Fort Selkirk is closer than you think

To get to Fort Selkirk, most people have to paddle a canoe 50 kilometres or so down the Yukon River from a bend in the road on the North Klondike…

To get to Fort Selkirk, most people have to paddle a canoe 50 kilometres or so down the Yukon River from a bend in the road on the North Klondike Highway.

Others might charter a plane to land on a gravel airstrip at the confluence of the Yukon and Pelly rivers.

There are no roads to the historic site, where First Nations people traded with each other for millennia before the Canadian army posted 2,000 troops to assert national sovereignty during the 1898 Klondike Gold Rush.

As of Friday, however, anyone can walk into the Arts Underground at the Hougen Centre in downtown Whitehorse and take a tour through Fort Selkirk’s rich history.

Photographs line the walls, telling Yukon tales of the original inhabitants meeting with prospectors and the army that followed.

For 24 years the heritage branch of the Tourism and Culture department has been working on restoring the historic buildings of the First Nations abodes and the old Canadian army post that made Fort Selkirk famous more than a century ago.

“At the moment it’s only accessible by boat or plane,” historic sites co-ordinator Doug Olynyk said Thursday as he guided reporters through a sneak-peak of the display.

“However, with the development of the Minto mine not too far away I expect there will be some ATVs rolling in one of these years.”

The reconstruction of Fort Selkirk was completed in partnership with the Selkirk First Nation.

“Many of our people were born, lived and died at Fort Selkirk,” David Johnny, one of the First Nations councillors, said in a release.

“I’m very happy that we’ve been able to keep this part of our history alive.”

Some of the old photos now hanging in the Hougen Heritage Gallery are from the Yukon government archives. Others were donated by the MacBride Museum.

The more recent colour shots were taken by heritage spokesman Michael Edwards.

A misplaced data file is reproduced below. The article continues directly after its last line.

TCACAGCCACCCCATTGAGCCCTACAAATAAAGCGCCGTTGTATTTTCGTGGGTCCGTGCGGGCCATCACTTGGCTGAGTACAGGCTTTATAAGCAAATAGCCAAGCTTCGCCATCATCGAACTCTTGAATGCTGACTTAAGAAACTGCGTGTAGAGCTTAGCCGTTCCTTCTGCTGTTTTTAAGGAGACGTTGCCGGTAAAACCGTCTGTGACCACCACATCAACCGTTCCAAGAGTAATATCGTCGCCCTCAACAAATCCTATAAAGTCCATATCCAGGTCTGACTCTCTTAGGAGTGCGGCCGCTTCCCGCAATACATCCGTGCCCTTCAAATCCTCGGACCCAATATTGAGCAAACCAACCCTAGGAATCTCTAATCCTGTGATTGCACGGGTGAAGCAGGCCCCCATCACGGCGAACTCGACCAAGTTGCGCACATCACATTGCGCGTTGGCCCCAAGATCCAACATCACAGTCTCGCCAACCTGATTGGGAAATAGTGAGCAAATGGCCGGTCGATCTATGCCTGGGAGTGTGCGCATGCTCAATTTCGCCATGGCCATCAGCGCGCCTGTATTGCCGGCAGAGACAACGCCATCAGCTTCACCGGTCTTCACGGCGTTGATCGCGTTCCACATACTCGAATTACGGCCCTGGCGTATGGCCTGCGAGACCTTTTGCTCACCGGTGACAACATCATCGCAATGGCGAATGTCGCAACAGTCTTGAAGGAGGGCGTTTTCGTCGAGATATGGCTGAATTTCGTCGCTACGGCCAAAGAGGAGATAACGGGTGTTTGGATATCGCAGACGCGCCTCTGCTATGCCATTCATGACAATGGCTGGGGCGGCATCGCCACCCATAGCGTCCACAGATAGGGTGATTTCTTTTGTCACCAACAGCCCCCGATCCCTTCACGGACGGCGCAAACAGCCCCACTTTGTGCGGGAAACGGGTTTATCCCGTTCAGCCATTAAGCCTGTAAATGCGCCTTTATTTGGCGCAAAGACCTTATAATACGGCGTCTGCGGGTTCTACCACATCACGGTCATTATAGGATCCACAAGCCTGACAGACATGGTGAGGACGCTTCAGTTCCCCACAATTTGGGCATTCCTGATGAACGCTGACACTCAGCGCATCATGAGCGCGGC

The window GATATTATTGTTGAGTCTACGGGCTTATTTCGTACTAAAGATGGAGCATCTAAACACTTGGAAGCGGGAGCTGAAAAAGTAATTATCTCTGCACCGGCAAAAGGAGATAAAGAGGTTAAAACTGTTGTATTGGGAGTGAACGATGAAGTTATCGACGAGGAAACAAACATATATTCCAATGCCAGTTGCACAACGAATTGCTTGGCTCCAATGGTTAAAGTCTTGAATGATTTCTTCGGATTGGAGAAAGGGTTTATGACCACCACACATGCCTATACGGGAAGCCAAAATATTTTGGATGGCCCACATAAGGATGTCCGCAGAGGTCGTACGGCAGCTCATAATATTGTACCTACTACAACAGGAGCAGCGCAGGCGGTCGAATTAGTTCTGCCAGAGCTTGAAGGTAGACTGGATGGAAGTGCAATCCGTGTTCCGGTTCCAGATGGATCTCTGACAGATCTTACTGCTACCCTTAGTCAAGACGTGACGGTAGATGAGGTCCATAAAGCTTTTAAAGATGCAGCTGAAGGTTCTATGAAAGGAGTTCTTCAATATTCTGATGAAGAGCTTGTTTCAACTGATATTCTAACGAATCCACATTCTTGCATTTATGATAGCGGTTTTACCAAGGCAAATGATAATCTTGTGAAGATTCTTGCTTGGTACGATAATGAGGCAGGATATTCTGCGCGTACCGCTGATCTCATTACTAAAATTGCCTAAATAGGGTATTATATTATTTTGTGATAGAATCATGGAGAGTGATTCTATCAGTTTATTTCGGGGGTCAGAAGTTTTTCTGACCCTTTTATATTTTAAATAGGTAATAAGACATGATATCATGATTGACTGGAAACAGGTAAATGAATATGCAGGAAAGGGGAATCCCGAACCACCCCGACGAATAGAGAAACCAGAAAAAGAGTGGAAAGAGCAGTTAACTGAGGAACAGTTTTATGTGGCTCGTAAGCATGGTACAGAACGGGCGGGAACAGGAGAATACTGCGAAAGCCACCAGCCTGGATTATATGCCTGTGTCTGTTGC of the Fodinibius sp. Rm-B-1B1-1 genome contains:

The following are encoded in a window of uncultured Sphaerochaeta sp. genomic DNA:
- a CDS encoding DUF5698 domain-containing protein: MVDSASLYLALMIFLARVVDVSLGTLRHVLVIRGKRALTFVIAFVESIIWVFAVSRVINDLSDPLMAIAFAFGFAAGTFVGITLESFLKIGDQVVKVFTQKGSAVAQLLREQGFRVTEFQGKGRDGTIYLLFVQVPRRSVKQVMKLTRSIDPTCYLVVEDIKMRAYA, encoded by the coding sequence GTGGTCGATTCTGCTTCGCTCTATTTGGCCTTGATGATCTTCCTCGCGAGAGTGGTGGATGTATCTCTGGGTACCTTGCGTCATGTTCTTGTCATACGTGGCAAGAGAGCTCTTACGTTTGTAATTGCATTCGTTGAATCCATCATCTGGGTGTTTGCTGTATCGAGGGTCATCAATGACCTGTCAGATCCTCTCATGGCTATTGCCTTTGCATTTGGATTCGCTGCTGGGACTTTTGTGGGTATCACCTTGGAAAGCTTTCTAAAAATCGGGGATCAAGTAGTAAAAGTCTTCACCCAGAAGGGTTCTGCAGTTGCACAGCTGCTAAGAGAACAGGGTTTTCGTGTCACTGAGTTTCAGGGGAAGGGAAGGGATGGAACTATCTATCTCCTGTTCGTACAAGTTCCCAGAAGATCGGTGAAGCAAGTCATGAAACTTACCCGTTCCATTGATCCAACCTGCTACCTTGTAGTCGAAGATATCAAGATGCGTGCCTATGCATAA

“Fort Selkirk was a trading location,” Edwards said as he pointed out ancient photos of dark-skinned people standing on a bleak looking landscape.

“Chilkat Tlingit from the coast came and even some people from the Northwest Territories are also met there and traded stuff.

“It was a natural site for trading for about 8,000 years.”

Building a tapestry of then-to-now was an archeological pursuit best exemplified by the reconstruction of the former residence of Selkirk chief ‘Big Jonathon.’

In 1986 government found archeological evidence suggesting the location, dimensions and orientation of the chief’s cabin.

The building originally housed a third of Canada’s military force, said Edwards.

The government heritage unit built a replica on the exact spot. Its portrait is part of the collection.

“There are lots of historic photos that show a lot of detail,” said Edwards.

“It was a former military barracks from the Yukon field force that was there in the 1890s.

“When the field force left, Big Jonathon, one of the Selkirk chiefs, moved in and made it his home.

“That’s it,” Edwards said, gesturing to a colour photo of a reconstructed longhouse.

“Originally built as a military barracks, this is it as Big Jonathon’s home.”

There are two ancient cemeteries at Fort Selkirk, one where First Nations people buried their loved ones, and another for soldiers and, later, non-native settlers.

An ancient RCMP building marks the place where Yukon Senator Ione Christensen was raised.

Christensen is pictured with her family in one of the photos from the 1940s.

There are photos of the Taylor and Drury store, the only commercial structure left in Fort Selkirk.

And the Hudson’s Bay Company outpost, originally established in 1852, has a prominent place on the Arts Underground wall.

“The Hudson’s Bay was there for only a year,” said Edwards.

“They were actually routed by Chilkats from the coast.

“There was no one here for quite a few years.

“Then in the 1890s a store was established again.”

The Fort Selkirk exhibit will occupy half the Arts Underground until October 3, 2006.

In the other half, Peter Von Gaza’s photographs of Mount Logan and the Kluane Ice Field Ranges will be on display until the end of August.

Since 1997 Von Gaza has been travelling among Kluane glaciers, by plane and on foot, collecting photographs of the mountains.

Some of his 22 display photos, mostly black and white, were taken over the course of five aerial flybys with Kluane pilots Andy Williams and Donjek Upton.

“It’s been whenever I’ve been able to have the time or the weather co-operates,” said Von Gaza.

The others he shot during three ground expeditions.

“One trip I had, Andy dropped me off in the middle of the ice fields by myself, in August, on the south side of Logan.

“I set up a camp and skied around, taking what pictures I could without falling into a crevasse.”

All Von Gaza’s photos are for sale.

“I still don’t have my dream photographs over Logan.

“It’s been a passion for me. I love going back there.

“Mount Logan, in my opinion, is still the most beautiful and dominant landscape feature in all of Canada, if not the world, and no one knows about it.”

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